The United States will still need to import lots of oil in the years ahead. Americans use 18.7 million barrels per day. But thanks to the growth in domestic production and the improving fuel efficiency of the nation's cars and trucks, imports could fall by half by the end of the decade. The other thing I spoke about was the promise of natural gas reinventing our manufacturing sector! That we would be getting a new era in U.S. Manufacturing! Well, the Wall Street Journal echoed those sentiments. The Journal writes:
Three decades after being devastated by the closing of steel mills, this gritty river valley is hoping its revival will come from cheap natural gas. The hope doesn't rest on drilling rigs, but on a multibillion-dollar chemical plant that Royal Dutch Shell PLC is considering building here because of a flood of domestically produced natural gas. Community leaders are touting the plant as the first step toward reviving a manufacturing industry many thought was gone for good.
“I never would have expected, that as a region, we'd have a second chance to be a real leader in American manufacturing,” Bill Flanagan, of the Allegheny Conference on Community Development, a regional business group, told a crowd of locals who came to hear about the chemical plant. "Suddenly we're back in the game." It isn't just Beaver County reaping the benefits of cheap gas. Plunging prices have turned the U.S. into one of the most profitable places in the world to make chemicals and fertilizer, industries that use gas as both a feedstock and an energy source. And they have slashed costs for makers of energy-intensive products such as aluminum, steel and glass. “The U.S. is now going to be the low-cost industrialized country for energy," the energy economist Philip Verleger said growth in the United States than the rest of the industrialized world says. "This creates a base for stronger economic."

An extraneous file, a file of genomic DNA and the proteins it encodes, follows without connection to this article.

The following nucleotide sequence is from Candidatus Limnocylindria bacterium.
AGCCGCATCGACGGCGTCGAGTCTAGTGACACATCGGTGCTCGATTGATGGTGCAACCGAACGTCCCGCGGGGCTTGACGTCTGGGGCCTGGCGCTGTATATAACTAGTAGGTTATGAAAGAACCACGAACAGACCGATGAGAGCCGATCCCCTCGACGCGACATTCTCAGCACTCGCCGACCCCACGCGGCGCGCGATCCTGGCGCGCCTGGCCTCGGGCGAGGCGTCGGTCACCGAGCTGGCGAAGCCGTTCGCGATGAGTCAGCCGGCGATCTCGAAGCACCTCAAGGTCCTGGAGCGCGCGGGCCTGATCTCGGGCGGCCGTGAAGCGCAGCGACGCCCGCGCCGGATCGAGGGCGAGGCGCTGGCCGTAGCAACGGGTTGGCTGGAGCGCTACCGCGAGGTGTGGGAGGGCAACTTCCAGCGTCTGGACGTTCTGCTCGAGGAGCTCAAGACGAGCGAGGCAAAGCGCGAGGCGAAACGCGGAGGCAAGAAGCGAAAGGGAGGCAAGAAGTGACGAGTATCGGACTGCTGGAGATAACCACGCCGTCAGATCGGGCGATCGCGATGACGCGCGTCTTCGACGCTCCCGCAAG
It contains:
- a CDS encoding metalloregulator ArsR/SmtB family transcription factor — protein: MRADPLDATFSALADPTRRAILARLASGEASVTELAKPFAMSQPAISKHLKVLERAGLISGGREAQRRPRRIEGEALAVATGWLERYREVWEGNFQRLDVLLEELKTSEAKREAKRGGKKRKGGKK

Natural gas is only part of the story. The same hydraulic-fracturing revolution that is freeing gas from shale formations is being used to extract oil. U.S. oil production is up 20% since 2008, and the U.S. government expects it to rise another 12.6% in the next five years. Economists at Citigroup Inc. earlier this year estimated that increased domestic oil and gas production, and the activity that flows from it, would create up to 3.6 million new jobs by 2020 and boost annual economic output by between 2% and 3.3%. RBOB historic drop, along with falling margins, could mean we are primed for a rebound! Bloomberg News reported that gasoline rebounded in New York on speculation that the longest losing streak in 25 years was exaggerated. Futures climbed as much as 0.6 percent after sinking to a four-month low yesterday. The fuel is down 22 percent this month after Exxon Mobil Corp., Valero Energy Corp. and Citgo Petroleum Corp. started refinery units following outages. Inventories rose in the week ended Oct. 19, while demand fell 5 percent, the American Petroleum Institute said yesterday.
“Refineries are starting units after repairs, indicating supplies will increase and prices may drop more as the U.S. approaches the Nov. 6 presidential election, where incumbent President Barack Obama faces Republican challenger Mitt Romney. Obama supports increasing fuel-efficiency standards for vehicles, while Romney accuses him of impeding oil producers. The International Energy Agency, adviser to 28 advanced economies, said oil prices are too high and threaten to derail the global economic recovery. Gasoline for November delivery advanced as much as 1.42 cents to $2.6192 a gallon in electronic trading today on the New York Mercantile Exchange. The contract settled yesterday at $2.605, the lowest settlement since June 22. The decline was the ninth straight day of losses, representing the longest down streak since August 1987.